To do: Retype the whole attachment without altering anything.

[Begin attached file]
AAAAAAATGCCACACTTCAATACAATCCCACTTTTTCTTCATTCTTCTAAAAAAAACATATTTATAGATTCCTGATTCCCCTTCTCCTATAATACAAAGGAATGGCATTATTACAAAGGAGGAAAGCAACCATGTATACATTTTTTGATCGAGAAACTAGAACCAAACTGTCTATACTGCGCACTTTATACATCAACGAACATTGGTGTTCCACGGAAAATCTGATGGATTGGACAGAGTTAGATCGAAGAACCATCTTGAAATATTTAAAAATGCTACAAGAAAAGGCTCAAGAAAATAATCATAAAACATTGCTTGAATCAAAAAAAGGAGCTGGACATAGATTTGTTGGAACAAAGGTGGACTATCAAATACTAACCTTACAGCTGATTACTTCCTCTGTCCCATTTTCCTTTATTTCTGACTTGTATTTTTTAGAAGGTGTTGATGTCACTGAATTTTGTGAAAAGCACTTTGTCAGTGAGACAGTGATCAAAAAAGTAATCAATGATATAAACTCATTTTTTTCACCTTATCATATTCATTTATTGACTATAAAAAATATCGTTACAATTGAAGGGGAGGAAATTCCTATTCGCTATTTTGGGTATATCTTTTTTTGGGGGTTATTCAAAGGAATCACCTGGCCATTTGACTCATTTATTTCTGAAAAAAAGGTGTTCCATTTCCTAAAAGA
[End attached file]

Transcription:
AAAAAAATGCCACACTTCAATACAATCCCACTTTTTCTTCATTCTTCTAAAAAAAACATATTTATAGATTCCTGATTCCCCTTCTCCTATAATACAAAGGAATGGCATTATTACAAAGGAGGAAAGCAACCATGTATACATTTTTTGATCGAGAAACTAGAACCAAACTGTCTATACTGCGCACTTTATACATCAACGAACATTGGTGTTCCACGGAAAATCTGATGGATTGGACAGAGTTAGATCGAAGAACCATCTTGAAATATTTAAAAATGCTACAAGAAAAGGCTCAAGAAAATAATCATAAAACATTGCTTGAATCAAAAAAAGGAGCTGGACATAGATTTGTTGGAACAAAGGTGGACTATCAAATACTAACCTTACAGCTGATTACTTCCTCTGTCCCATTTTCCTTTATTTCTGACTTGTATTTTTTAGAAGGTGTTGATGTCACTGAATTTTGTGAAAAGCACTTTGTCAGTGAGACAGTGATCAAAAAAGTAATCAATGATATAAACTCATTTTTTTCACCTTATCATATTCATTTATTGACTATAAAAAATATCGTTACAATTGAAGGGGAGGAAATTCCTATTCGCTATTTTGGGTATATCTTTTTTTGGGGGTTATTCAAAGGAATCACCTGGCCATTTGACTCATTTATTTCTGAAAAAAAGGTGTTCCATTTCCTAAAAGA